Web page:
Know Before You Go
The so-called Dixie region of Utah was settled by Mormons at the direction of Brigham Young, who thought the region would yield a profitable cotton crop. The town of Grafton was settled a few miles south of Zion National Park on the Virgin River in 1859 by five Mormon families, but they soon had to scale back cotton production in favor of food crops. Then in 1862, the Virgin River flooded and washed away the entire town, but the tenacious settlers reestablished Grafton about a mile upstream.
In 1866, conflicts with the Black Hawk and other native peoples led Brigham Young to call on all settlements to combine into towns of at least 150 people. Grafton was abandoned, but farmers still came to tend their crops. Two years later, settlers returned and built the adobe schoolhouse, which still stands today. The population of the Grafton shrank as young people moved away in search of new farmland or other livelihoods until it was completely abandoned again in the 20th century.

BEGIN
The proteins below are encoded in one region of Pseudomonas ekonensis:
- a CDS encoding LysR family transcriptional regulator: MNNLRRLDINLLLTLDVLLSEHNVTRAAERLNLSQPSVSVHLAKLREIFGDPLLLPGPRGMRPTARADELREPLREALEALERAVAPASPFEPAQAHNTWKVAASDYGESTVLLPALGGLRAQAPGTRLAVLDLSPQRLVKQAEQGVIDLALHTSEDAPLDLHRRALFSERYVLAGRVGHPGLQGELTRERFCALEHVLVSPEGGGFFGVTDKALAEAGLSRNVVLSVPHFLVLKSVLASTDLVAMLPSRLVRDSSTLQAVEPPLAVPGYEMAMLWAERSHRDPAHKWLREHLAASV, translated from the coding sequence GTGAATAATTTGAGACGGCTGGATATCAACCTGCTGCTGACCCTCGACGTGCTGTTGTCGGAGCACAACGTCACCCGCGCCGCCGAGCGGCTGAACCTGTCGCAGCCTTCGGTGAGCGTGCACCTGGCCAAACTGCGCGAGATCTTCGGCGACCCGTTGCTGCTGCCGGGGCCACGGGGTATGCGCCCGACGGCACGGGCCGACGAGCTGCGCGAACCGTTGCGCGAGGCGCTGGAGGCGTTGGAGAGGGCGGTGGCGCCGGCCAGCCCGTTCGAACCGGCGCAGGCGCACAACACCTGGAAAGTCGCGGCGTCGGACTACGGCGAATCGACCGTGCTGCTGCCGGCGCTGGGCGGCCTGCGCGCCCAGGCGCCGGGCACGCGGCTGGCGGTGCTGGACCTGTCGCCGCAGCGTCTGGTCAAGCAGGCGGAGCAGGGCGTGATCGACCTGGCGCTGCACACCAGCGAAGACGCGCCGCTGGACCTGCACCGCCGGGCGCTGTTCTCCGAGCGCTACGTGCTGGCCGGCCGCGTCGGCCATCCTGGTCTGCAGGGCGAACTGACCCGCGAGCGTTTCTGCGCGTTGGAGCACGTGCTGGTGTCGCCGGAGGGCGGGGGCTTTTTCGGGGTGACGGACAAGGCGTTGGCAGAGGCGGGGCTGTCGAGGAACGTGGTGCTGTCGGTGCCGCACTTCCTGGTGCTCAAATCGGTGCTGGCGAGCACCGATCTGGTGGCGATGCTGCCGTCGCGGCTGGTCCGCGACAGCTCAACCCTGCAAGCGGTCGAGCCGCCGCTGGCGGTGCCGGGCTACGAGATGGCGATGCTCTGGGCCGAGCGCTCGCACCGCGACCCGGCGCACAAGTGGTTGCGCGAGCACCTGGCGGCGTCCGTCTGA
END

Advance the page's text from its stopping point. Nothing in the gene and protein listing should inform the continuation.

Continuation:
Today Grafton is a ghost town, and one that has enjoyed a few moments in the spotlight. Several movies were shot in this abandoned frontier settlement, including several scenes from Butch Cassidy and the Sundance Kid and the 1929 film In Old Arizona, the first talkie filmed outdoors. Descendants of the people who lived here still gather for an annual reunion to keep the spirit of this frontier village alive though only four buildings and the cemetery remain. The graveyard is a picturesque reminder of the hard lives of the Old West settlers below the grand sandstone spires and blue skies of southern Utah.